This does not mean that we should not continue to explore alternatives. The current big three whites haven’t always been so, and will not always be either.
“Be careful what you wish for, as you may well receive it” (Anon., proverb)
The last time any industry should consider regulation is as a corrective measure after that industry has experienced problems. It is like another well known proverb, that regarding the subject of “closing the stable door”. Were regulation desirable, it might have had an effect if it were enacted three years ago, but not now.
The very fact that producers in overseas countries with strong wine industry regulation make no secret of the fact that they envy our lack of similar regulation, and the freedoms and flexibility that go with not being regulated, ought to be the single most conclusive reason for not doing the same thing.
However, experience with regulatory impacts on industries in general, and on the wine industry internationally in particular, suggests other reasons for extreme caution. Regulation acts as a form of safety blanket, but has a number of important consequences. Regulation most often serves to protect the interests of the biggest existing players. It makes it harder for others to join them. In general it results in a reduction of competitive pressures and so would rarely be regarded as a good thing for consumers. It tends instead to make life easier for regulated producers, reducing their risks and tending to result in lazy and inefficient businesses.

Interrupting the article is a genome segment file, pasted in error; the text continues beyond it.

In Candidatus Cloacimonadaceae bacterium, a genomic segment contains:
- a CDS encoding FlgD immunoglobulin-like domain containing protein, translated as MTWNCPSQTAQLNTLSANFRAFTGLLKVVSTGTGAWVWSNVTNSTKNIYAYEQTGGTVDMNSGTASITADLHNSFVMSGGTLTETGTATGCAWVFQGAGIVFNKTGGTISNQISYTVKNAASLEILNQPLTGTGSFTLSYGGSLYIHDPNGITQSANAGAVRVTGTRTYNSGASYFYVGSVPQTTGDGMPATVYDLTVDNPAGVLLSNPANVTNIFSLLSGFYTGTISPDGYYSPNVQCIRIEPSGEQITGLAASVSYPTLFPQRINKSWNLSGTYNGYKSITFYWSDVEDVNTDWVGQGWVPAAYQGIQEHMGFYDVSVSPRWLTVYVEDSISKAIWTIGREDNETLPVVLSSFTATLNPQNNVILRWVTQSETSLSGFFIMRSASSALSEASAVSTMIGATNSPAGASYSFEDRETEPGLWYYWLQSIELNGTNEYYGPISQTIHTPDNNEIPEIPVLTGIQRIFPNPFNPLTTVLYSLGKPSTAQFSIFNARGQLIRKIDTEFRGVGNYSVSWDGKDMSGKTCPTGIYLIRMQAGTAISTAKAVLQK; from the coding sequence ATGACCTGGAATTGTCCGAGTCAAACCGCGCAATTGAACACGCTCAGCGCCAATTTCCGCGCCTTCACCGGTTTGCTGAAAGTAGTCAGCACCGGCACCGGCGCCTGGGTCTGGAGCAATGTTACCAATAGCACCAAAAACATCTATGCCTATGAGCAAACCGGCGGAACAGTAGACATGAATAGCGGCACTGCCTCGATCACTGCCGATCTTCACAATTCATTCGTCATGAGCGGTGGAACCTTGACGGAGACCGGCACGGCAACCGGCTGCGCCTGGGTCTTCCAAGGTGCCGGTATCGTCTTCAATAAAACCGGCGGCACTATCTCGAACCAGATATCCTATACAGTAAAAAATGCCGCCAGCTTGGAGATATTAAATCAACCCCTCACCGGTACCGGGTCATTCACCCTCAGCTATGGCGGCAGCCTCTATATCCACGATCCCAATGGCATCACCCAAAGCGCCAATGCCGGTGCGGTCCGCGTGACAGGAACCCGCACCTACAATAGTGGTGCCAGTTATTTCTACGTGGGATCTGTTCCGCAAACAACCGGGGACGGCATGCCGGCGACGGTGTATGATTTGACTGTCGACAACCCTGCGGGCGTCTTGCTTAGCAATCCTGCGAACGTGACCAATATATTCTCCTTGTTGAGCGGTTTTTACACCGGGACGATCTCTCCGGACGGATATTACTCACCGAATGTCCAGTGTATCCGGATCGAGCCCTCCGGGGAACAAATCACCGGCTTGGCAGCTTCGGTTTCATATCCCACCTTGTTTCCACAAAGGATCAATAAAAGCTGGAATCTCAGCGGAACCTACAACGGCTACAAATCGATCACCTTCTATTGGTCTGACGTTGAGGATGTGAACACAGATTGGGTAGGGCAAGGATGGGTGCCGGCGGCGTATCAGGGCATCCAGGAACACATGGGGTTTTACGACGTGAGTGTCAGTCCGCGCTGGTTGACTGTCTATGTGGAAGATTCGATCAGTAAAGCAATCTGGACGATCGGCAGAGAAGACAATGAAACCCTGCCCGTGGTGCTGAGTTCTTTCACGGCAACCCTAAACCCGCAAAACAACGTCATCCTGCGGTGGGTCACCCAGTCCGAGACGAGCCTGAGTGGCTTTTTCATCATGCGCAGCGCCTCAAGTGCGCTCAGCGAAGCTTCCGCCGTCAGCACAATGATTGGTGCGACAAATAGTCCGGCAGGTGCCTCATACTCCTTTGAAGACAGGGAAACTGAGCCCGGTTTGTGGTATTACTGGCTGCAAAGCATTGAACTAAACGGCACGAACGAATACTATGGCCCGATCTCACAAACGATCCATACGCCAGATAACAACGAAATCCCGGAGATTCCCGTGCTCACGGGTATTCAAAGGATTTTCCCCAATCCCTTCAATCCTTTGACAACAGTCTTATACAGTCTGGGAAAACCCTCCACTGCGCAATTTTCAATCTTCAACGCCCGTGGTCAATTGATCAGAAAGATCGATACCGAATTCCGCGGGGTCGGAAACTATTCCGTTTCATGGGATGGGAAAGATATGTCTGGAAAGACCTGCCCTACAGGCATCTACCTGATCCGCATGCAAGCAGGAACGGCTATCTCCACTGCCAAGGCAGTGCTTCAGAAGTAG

These are, of course, generalisations and would never apply to all producers. However, they can be defended based on the experience of comparable wine producers such as those of Europe.
There are also some significant practical issues raised by the suggestion of regulation. What would actually be regulated, and how, are both serious concerns. Yield limits in other countries are often a joke, or else produce the wrong outcomes – a quality producer with well balanced vines could be forced to drop large volumes of grapes one year, while the sloppy next door neighbour comes in just under the limit and sell its entire production of under-ripe, rot infected, lower quality wine. Even within Marlborough, different vineyards or sub-districts have historically been cropped at different yields for different price points. Access to water makes a substantial difference alone.